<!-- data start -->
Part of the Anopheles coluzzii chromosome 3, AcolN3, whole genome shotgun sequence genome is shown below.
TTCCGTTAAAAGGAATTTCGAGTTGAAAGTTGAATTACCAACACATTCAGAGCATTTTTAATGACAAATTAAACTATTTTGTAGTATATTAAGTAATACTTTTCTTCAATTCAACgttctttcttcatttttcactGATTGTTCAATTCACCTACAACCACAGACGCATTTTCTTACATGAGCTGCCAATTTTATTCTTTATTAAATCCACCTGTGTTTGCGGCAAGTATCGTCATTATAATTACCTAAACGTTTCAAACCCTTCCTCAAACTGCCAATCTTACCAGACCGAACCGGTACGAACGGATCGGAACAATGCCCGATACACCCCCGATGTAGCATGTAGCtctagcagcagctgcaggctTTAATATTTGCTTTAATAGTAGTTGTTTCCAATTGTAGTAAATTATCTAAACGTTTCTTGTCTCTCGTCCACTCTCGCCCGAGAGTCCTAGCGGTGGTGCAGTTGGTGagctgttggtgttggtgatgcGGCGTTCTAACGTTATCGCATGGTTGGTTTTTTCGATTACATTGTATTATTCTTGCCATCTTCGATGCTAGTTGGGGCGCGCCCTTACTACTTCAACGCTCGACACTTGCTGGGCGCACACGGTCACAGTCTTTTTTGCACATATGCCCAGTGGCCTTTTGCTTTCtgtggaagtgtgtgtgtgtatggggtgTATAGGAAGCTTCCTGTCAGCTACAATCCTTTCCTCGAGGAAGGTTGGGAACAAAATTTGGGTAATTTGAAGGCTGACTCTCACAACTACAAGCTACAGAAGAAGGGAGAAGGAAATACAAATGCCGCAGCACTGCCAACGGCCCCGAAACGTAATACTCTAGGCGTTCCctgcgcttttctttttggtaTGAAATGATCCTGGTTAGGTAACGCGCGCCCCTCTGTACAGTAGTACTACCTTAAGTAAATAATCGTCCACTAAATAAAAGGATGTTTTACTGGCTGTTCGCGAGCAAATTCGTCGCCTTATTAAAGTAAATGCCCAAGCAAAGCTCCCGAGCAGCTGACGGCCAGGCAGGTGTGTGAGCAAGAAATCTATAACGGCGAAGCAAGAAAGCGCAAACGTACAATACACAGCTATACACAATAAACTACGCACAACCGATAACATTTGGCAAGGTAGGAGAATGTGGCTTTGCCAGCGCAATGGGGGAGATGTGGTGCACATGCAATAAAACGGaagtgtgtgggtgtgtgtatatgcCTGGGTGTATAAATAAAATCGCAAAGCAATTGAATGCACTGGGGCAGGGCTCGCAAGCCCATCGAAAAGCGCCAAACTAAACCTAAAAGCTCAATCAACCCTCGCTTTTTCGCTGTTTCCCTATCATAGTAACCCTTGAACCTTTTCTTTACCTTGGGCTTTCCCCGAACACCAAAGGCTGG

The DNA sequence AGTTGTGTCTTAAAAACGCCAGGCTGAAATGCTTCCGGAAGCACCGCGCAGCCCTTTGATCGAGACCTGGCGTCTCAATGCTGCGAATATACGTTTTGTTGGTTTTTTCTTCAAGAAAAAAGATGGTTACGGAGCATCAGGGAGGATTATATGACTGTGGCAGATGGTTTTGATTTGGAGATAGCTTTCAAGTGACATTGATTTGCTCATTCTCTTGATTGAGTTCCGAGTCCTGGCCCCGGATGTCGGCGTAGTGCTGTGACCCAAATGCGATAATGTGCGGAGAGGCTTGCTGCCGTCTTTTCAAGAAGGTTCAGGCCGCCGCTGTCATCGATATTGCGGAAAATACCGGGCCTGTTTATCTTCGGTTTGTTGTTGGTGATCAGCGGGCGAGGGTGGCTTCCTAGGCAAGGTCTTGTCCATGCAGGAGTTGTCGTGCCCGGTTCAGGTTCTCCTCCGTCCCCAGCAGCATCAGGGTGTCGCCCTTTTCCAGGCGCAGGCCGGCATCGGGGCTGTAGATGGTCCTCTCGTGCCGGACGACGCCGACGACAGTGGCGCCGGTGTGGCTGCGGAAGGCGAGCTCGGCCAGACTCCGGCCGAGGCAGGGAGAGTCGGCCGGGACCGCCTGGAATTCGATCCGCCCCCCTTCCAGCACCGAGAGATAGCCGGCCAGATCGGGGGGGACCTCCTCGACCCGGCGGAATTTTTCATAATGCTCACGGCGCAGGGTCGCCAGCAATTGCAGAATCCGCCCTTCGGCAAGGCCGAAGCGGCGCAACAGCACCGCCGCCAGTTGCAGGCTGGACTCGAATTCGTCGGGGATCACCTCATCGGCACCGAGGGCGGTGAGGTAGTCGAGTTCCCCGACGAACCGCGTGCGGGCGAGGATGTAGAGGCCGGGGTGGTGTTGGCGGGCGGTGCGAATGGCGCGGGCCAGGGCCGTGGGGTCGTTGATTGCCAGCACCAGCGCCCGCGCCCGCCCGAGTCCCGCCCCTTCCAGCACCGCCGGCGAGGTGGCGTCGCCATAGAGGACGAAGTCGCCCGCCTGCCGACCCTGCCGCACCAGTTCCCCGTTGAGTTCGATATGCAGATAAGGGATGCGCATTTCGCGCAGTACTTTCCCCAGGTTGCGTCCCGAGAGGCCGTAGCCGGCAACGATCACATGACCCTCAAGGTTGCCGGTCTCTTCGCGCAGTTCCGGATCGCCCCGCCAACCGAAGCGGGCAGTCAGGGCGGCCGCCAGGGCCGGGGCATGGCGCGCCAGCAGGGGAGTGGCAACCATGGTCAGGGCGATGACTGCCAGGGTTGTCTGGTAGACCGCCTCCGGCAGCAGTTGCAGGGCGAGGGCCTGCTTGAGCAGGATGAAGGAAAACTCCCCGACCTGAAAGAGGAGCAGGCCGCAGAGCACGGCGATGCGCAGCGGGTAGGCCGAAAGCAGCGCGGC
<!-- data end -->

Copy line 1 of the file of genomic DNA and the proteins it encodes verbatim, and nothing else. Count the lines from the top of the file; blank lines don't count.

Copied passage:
Part of the Anopheles coluzzii chromosome 3, AcolN3, whole genome shotgun sequence genome is shown below.